KMG has a reputation for being highly political, bullying its way into the three major international projects in the country: Kashagan, Tengiz and Karachaganak. It changed the country's laws on energy, levied outlandish fines and amended contracts with international energy firms to ensure that it had a sizable stake in each of the three projects. Such behavior has kept many foreign firms from expanding cooperation with or investment in Kazakhstan. KMG EP, by contrast, is known for operating in line with standard international corporate governance practices, making it the preferred partner of foreign firms and investors. Moreover, the firm legally has the right of first refusal, giving it the leeway needed to succeed independently of its parent company. In recent years, KMG EP has launched a series of projects across the country with foreign partners, including the United Kingdom's BG Group and Exploration Venture Ltd.; Denmark's Maersk; Hungary's MOL Group; and China's PetroChina, CITIC Group and China National Petroleum Corp.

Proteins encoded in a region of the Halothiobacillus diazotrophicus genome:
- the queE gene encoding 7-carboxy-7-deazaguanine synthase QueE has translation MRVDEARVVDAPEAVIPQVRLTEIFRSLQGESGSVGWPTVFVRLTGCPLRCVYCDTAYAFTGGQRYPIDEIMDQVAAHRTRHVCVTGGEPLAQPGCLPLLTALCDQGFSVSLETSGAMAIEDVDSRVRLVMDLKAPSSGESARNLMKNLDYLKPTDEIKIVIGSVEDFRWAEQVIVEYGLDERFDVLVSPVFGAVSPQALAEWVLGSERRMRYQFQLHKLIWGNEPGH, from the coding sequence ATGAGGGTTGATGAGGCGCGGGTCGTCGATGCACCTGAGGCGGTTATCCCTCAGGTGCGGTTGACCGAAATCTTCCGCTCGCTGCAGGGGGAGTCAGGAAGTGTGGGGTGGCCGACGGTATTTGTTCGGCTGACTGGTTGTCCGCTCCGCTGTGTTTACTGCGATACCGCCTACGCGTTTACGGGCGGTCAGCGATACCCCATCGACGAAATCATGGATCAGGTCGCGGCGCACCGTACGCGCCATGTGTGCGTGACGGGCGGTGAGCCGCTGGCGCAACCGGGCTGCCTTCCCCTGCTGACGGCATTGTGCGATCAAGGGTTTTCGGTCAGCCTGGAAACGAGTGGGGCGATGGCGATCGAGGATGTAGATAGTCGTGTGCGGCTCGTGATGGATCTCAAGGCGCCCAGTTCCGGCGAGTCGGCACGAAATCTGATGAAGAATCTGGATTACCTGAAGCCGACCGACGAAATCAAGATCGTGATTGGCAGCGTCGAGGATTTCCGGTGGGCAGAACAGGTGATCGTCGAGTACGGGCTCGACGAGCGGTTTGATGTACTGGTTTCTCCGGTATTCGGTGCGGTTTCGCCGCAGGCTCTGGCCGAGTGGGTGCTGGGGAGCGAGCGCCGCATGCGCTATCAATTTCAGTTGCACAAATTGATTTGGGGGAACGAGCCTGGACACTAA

The Case for Consolidation

With low oil prices weakening Kazakhstan's financial position, KMG is looking to gain full control of KMG EP. It first proposed buying out the subsidiary's minority shareholders in July 2014, but under political pressure from KMG EP's board it retracted its offer in December 2015. Since then, however, KMG's position has only worsened. Though it experienced a slight uptick in profits in 2015, it was wholly due to the government's currency manipulations — in return for which it paid higher taxes. In actuality, KMG's revenue is half of what it was in 2011, and it owes $17 billion over the next four years.